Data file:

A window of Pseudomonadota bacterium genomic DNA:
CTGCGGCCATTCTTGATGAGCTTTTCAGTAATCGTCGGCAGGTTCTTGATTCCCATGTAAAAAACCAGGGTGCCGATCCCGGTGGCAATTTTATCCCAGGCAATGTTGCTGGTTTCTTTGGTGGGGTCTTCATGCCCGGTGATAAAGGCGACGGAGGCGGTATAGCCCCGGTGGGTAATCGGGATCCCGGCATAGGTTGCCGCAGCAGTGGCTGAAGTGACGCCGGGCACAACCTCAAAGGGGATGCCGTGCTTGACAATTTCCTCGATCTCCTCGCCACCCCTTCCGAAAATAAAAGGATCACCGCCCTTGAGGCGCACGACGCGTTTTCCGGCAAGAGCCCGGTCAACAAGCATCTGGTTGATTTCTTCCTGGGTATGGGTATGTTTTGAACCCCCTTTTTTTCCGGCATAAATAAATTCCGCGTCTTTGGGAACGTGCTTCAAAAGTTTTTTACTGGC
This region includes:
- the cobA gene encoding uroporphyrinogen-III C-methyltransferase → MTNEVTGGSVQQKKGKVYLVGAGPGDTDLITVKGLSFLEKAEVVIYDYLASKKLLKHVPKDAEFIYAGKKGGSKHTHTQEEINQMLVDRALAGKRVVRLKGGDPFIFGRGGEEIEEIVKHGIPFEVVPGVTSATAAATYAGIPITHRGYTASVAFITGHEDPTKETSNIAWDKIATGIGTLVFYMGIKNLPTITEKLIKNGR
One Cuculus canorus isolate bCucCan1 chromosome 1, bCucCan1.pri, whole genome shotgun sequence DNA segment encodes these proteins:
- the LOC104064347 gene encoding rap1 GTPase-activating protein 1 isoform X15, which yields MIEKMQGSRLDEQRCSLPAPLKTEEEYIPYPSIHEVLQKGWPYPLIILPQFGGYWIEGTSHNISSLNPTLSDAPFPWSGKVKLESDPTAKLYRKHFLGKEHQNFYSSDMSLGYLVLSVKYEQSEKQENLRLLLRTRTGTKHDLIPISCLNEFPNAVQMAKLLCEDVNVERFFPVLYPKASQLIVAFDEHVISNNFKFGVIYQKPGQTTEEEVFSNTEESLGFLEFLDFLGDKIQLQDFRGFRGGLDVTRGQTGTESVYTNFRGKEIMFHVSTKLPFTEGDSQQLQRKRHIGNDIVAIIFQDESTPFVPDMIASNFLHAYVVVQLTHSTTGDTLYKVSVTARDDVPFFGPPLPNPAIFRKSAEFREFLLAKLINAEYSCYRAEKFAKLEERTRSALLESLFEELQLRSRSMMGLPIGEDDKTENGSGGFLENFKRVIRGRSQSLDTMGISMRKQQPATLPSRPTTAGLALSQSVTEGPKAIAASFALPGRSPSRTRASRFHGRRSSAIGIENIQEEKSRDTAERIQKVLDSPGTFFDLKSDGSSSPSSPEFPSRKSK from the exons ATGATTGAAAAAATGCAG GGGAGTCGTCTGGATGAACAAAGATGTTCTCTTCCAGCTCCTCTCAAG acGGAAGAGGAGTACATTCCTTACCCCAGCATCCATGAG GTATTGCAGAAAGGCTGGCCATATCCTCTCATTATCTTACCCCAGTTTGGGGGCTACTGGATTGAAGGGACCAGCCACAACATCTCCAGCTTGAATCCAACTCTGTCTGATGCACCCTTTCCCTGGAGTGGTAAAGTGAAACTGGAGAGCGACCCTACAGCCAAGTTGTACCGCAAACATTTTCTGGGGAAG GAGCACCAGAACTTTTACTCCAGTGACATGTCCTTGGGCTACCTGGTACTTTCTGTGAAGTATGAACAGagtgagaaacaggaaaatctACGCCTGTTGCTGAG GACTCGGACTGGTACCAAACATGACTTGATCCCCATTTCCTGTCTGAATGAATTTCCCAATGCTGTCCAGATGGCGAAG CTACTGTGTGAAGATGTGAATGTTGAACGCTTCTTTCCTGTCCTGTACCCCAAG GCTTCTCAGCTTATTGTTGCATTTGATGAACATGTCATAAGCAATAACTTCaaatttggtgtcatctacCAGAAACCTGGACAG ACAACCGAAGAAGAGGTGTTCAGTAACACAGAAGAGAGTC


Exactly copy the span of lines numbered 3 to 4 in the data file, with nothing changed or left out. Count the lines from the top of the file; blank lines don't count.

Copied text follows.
This region includes:
- the cobA gene encoding uroporphyrinogen-III C-methyltransferase → MTNEVTGGSVQQKKGKVYLVGAGPGDTDLITVKGLSFLEKAEVVIYDYLASKKLLKHVPKDAEFIYAGKKGGSKHTHTQEEINQMLVDRALAGKRVVRLKGGDPFIFGRGGEEIEEIVKHGIPFEVVPGVTSATAAATYAGIPITHRGYTASVAFITGHEDPTKETSNIAWDKIATGIGTLVFYMGIKNLPTITEKLIKNGR